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Transportation

Bruce Schneier vs. the TSA 741

An anonymous reader writes "Bruce Schneier has posted a huge recap of the controversy over TSA body scanners, including more information about the lawsuit he joined to ban them. There's too much news to summarize, but it covers everything from Penn Jillette's and Dave Barry's grope stories, to Israeli experts who say this isn't needed and hasn't ever stopped a bomb, to the three-year-old girl who was traumatized by being groped and much, much more." Another reader passed along a related article, which says, "Congressman Ron Paul lashed out at the TSA yesterday and introduced a bill aimed at stopping federal abuse of passengers. Paul’s proposed legislation would pave the way for TSA employees to be sued for feeling up Americans and putting them through unsafe naked body scanners."
The Internet

Like Democracy, the Web Needs To Be Defended 108

climenole tips a great article by Sir Tim Berners-Lee in Scientific American. Quoting: "The Web evolved into a powerful, ubiquitous tool because it was built on egalitarian principles and because thousands of individuals, universities and companies have worked, both independently and together as part of the World Wide Web Consortium, to expand its capabilities based on those principles. The Web as we know it, however, is being threatened in different ways. Some of its most successful inhabitants have begun to chip away at its principles. Large social-networking sites are walling off information posted by their users from the rest of the Web. Wireless Internet providers are being tempted to slow traffic to sites with which they have not made deals. Governments — totalitarian and democratic alike — are monitoring people's online habits, endangering important human rights. If we, the Web's users, allow these and other trends to proceed unchecked, the Web could be broken into fragmented islands. We could lose the freedom to connect with whichever Web sites we want."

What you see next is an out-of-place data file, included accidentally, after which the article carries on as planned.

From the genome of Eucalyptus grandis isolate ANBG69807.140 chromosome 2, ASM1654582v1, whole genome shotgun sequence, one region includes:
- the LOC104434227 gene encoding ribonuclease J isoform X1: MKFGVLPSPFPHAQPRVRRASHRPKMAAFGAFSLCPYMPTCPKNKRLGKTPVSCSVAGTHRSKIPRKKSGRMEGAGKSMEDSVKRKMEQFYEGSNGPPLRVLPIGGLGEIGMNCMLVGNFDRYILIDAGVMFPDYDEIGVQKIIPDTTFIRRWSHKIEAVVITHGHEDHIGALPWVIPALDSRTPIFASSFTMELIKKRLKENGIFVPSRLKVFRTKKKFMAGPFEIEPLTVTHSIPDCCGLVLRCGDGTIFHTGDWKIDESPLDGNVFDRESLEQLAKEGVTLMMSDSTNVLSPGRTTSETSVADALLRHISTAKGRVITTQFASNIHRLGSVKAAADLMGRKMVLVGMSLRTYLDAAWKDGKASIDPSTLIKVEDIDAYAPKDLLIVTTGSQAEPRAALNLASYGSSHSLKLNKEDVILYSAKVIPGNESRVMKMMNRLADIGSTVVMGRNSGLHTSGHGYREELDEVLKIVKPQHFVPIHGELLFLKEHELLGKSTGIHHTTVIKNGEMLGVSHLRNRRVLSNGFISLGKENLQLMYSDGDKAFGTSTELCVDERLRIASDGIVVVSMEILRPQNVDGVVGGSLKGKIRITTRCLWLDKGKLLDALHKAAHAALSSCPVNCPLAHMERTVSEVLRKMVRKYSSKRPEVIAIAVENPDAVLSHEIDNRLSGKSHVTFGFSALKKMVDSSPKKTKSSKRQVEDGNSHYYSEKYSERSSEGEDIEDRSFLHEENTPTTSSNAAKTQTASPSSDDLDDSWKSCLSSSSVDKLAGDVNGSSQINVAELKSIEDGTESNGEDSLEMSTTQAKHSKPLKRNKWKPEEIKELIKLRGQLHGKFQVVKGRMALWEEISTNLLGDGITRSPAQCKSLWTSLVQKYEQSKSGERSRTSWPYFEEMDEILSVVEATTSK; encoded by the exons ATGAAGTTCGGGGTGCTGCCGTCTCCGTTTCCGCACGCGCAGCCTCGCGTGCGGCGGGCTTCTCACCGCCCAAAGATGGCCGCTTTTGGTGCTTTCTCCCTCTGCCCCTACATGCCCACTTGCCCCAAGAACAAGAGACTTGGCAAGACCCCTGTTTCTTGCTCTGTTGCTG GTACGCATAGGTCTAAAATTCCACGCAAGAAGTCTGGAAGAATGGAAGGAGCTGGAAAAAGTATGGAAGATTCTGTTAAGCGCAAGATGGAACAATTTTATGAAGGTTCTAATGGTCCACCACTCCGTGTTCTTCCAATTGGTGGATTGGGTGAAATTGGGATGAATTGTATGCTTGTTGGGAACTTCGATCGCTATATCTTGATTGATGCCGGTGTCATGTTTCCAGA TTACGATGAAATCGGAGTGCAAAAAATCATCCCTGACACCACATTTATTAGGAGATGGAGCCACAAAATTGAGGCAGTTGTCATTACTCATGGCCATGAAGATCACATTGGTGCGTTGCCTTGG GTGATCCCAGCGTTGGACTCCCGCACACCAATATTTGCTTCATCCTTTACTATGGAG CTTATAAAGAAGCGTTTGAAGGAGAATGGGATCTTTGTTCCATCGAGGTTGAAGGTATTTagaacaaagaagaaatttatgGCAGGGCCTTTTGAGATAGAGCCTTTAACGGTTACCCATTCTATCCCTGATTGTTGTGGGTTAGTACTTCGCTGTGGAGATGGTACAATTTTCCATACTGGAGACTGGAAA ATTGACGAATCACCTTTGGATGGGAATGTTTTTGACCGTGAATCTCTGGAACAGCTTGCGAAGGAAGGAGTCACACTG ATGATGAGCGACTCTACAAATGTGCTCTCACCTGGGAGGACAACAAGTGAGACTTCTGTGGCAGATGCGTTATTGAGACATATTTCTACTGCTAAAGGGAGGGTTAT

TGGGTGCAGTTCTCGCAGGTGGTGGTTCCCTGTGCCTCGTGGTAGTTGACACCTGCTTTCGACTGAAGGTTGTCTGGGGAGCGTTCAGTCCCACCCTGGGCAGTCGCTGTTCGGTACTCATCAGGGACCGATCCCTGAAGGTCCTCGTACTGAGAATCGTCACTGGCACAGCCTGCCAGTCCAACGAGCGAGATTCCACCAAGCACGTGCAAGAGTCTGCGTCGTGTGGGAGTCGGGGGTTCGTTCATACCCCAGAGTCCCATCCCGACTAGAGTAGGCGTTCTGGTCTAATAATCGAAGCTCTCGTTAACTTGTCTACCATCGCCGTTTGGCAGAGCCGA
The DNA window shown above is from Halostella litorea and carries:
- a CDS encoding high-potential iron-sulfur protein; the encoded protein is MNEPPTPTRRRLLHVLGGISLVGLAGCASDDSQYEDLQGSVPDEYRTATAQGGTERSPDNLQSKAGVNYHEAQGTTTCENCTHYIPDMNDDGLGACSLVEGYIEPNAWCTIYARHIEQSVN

Patents

RuneScape Developer Victorious Over Patent Troll 89

An anonymous reader writes "Gamasutra reports that a US District Court judge has dismissed the patent infringement lawsuit brought against RuneScape developer Jagex discussed previously on Slashdot. Judge David Folsom last week dismissed online chat company Paltalk's claims that Jagex infringed on Paltalk patents relating to online network communications. The judge's ruling only resolved Jagex's case. Microsoft settled with Paltalk for an undisclosed sum in 2009 after the online communication technology company sued over the patents in a $90 million claim. That settlement opened the door to Paltalk's claims against other game companies, including Blizzard, Turbine, SOE and NCSoft. Paltalk alleged in the Jagex-related suit that it had suffered 'tens of millions of dollars' in damages. Jagex CEO Mark Gerhard said in a statement, 'It is exceedingly unfortunate that the US legal system can force a company with a sole presence in Cambridge, UK to incur a seven-digit expense and waste over a year of management time on a case with absolutely no merit,' and that Jagex 'will not hesitate to vigorously defend our position against any patent trolls who bring lawsuits against us in the future.'"
Supercomputing

Submission + - The problem with the Top500 supercomputer list (idg.com.au)

angry tapir writes: "Like Hollywood's Academy Awards, the Top500 list of supercomputers is dutifully watched by high-performance computing (HPC) participants and observers, even as they vocally doubt its fidelity to excellence. Many question the use of a single metric — Linpack — to rank the performance of something as mind-bogglingly complex as a supercomputer. During one panel at the SC2010 conference this week in New Orleans, one high-performance-computing vendor executive joked about stringing together 100,000 Android smartphones to get the largest Linpack number, thereby revealing the "stupidity" of Linpack. While grumbling about Linpack is nothing new, the discontent was pronounced this year as more systems, such as the Tianhe-1A, used GPUs (graphics processing units) to boost Linpack ratings, in effect gaming the Top500 list."
Security

TSA Pats Down 3-Year-Old 1135